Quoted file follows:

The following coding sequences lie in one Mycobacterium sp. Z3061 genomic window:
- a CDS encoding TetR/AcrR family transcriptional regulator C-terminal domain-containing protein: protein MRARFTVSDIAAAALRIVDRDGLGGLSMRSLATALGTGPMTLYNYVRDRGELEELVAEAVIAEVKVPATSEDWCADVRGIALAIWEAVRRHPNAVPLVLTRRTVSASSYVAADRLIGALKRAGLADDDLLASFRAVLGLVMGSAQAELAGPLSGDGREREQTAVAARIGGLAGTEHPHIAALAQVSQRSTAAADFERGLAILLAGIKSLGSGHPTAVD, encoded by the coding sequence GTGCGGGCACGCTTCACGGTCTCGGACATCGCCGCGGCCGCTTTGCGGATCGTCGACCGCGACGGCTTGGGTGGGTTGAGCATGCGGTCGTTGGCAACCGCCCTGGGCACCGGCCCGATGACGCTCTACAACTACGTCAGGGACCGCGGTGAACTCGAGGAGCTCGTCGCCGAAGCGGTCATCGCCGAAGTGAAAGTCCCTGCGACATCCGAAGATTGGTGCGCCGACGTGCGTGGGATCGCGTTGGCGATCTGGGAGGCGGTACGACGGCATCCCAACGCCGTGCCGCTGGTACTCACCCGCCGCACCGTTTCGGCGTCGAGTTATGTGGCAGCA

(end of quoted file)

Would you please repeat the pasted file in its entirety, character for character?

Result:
The following coding sequences lie in one Mycobacterium sp. Z3061 genomic window:
- a CDS encoding TetR/AcrR family transcriptional regulator C-terminal domain-containing protein: protein MRARFTVSDIAAAALRIVDRDGLGGLSMRSLATALGTGPMTLYNYVRDRGELEELVAEAVIAEVKVPATSEDWCADVRGIALAIWEAVRRHPNAVPLVLTRRTVSASSYVAADRLIGALKRAGLADDDLLASFRAVLGLVMGSAQAELAGPLSGDGREREQTAVAARIGGLAGTEHPHIAALAQVSQRSTAAADFERGLAILLAGIKSLGSGHPTAVD, encoded by the coding sequence GTGCGGGCACGCTTCACGGTCTCGGACATCGCCGCGGCCGCTTTGCGGATCGTCGACCGCGACGGCTTGGGTGGGTTGAGCATGCGGTCGTTGGCAACCGCCCTGGGCACCGGCCCGATGACGCTCTACAACTACGTCAGGGACCGCGGTGAACTCGAGGAGCTCGTCGCCGAAGCGGTCATCGCCGAAGTGAAAGTCCCTGCGACATCCGAAGATTGGTGCGCCGACGTGCGTGGGATCGCGTTGGCGATCTGGGAGGCGGTACGACGGCATCCCAACGCCGTGCCGCTGGTACTCACCCGCCGCACCGTTTCGGCGTCGAGTTATGTGGCAGCA